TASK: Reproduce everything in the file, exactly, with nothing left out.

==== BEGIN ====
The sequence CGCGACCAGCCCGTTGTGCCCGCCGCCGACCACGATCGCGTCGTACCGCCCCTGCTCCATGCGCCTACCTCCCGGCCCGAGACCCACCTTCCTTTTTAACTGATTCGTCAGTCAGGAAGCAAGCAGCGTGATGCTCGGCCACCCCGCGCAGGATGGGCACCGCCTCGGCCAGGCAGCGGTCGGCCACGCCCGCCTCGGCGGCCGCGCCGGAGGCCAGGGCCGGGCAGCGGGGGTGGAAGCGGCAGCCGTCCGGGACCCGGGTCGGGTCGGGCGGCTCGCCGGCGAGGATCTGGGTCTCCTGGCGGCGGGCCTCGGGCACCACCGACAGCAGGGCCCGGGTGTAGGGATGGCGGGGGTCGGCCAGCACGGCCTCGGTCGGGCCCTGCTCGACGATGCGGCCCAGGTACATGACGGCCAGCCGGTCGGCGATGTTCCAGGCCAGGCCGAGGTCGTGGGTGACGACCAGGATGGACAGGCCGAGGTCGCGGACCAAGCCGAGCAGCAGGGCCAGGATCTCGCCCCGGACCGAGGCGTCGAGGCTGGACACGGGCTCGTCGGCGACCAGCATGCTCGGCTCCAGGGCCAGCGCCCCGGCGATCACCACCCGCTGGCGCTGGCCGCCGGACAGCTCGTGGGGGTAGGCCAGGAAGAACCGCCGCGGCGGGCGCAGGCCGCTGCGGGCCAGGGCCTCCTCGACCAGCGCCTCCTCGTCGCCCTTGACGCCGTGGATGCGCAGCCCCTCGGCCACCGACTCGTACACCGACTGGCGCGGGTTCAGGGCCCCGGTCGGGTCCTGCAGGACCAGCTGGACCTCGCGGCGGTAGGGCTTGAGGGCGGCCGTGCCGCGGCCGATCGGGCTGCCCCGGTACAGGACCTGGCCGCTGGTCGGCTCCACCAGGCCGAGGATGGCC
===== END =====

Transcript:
The sequence CGCGACCAGCCCGTTGTGCCCGCCGCCGACCACGATCGCGTCGTACCGCCCCTGCTCCATGCGCCTACCTCCCGGCCCGAGACCCACCTTCCTTTTTAACTGATTCGTCAGTCAGGAAGCAAGCAGCGTGATGCTCGGCCACCCCGCGCAGGATGGGCACCGCCTCGGCCAGGCAGCGGTCGGCCACGCCCGCCTCGGCGGCCGCGCCGGAGGCCAGGGCCGGGCAGCGGGGGTGGAAGCGGCAGCCGTCCGGGACCCGGGTCGGGTCGGGCGGCTCGCCGGCGAGGATCTGGGTCTCCTGGCGGCGGGCCTCGGGCACCACCGACAGCAGGGCCCGGGTGTAGGGATGGCGGGGGTCGGCCAGCACGGCCTCGGTCGGGCCCTGCTCGACGATGCGGCCCAGGTACATGACGGCCAGCCGGTCGGCGATGTTCCAGGCCAGGCCGAGGTCGTGGGTGACGACCAGGATGGACAGGCCGAGGTCGCGGACCAAGCCGAGCAGCAGGGCCAGGATCTCGCCCCGGACCGAGGCGTCGAGGCTGGACACGGGCTCGTCGGCGACCAGCATGCTCGGCTCCAGGGCCAGCGCCCCGGCGATCACCACCCGCTGGCGCTGGCCGCCGGACAGCTCGTGGGGGTAGGCCAGGAAGAACCGCCGCGGCGGGCGCAGGCCGCTGCGGGCCAGGGCCTCCTCGACCAGCGCCTCCTCGTCGCCCTTGACGCCGTGGATGCGCAGCCCCTCGGCCACCGACTCGTACACCGACTGGCGCGGGTTCAGGGCCCCGGTCGGGTCCTGCAGGACCAGCTGGACCTCGCGGCGGTAGGGCTTGAGGGCGGCCGTGCCGCGGCCGATCGGGCTGCCCCGGTACAGGACCTGGCCGCTGGTCGGCTCCACCAGGCCGAGGATGGCC